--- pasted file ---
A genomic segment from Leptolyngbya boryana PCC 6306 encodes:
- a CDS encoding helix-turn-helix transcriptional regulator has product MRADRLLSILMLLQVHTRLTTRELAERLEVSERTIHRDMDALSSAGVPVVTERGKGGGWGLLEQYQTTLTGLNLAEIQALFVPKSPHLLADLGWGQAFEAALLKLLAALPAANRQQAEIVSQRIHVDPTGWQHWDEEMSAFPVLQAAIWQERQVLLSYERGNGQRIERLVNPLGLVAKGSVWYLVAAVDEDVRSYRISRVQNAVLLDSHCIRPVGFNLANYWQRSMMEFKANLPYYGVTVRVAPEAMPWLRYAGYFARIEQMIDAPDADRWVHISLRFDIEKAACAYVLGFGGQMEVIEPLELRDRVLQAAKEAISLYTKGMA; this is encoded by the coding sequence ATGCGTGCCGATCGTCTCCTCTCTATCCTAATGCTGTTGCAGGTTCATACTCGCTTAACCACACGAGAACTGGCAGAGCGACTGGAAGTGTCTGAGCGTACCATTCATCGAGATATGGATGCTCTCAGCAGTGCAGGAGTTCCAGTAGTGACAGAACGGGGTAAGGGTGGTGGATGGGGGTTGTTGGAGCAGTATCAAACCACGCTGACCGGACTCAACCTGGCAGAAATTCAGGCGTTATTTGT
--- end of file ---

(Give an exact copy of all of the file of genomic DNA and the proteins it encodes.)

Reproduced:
A genomic segment from Leptolyngbya boryana PCC 6306 encodes:
- a CDS encoding helix-turn-helix transcriptional regulator has product MRADRLLSILMLLQVHTRLTTRELAERLEVSERTIHRDMDALSSAGVPVVTERGKGGGWGLLEQYQTTLTGLNLAEIQALFVPKSPHLLADLGWGQAFEAALLKLLAALPAANRQQAEIVSQRIHVDPTGWQHWDEEMSAFPVLQAAIWQERQVLLSYERGNGQRIERLVNPLGLVAKGSVWYLVAAVDEDVRSYRISRVQNAVLLDSHCIRPVGFNLANYWQRSMMEFKANLPYYGVTVRVAPEAMPWLRYAGYFARIEQMIDAPDADRWVHISLRFDIEKAACAYVLGFGGQMEVIEPLELRDRVLQAAKEAISLYTKGMA; this is encoded by the coding sequence ATGCGTGCCGATCGTCTCCTCTCTATCCTAATGCTGTTGCAGGTTCATACTCGCTTAACCACACGAGAACTGGCAGAGCGACTGGAAGTGTCTGAGCGTACCATTCATCGAGATATGGATGCTCTCAGCAGTGCAGGAGTTCCAGTAGTGACAGAACGGGGTAAGGGTGGTGGATGGGGGTTGTTGGAGCAGTATCAAACCACGCTGACCGGACTCAACCTGGCAGAAATTCAGGCGTTATTTGT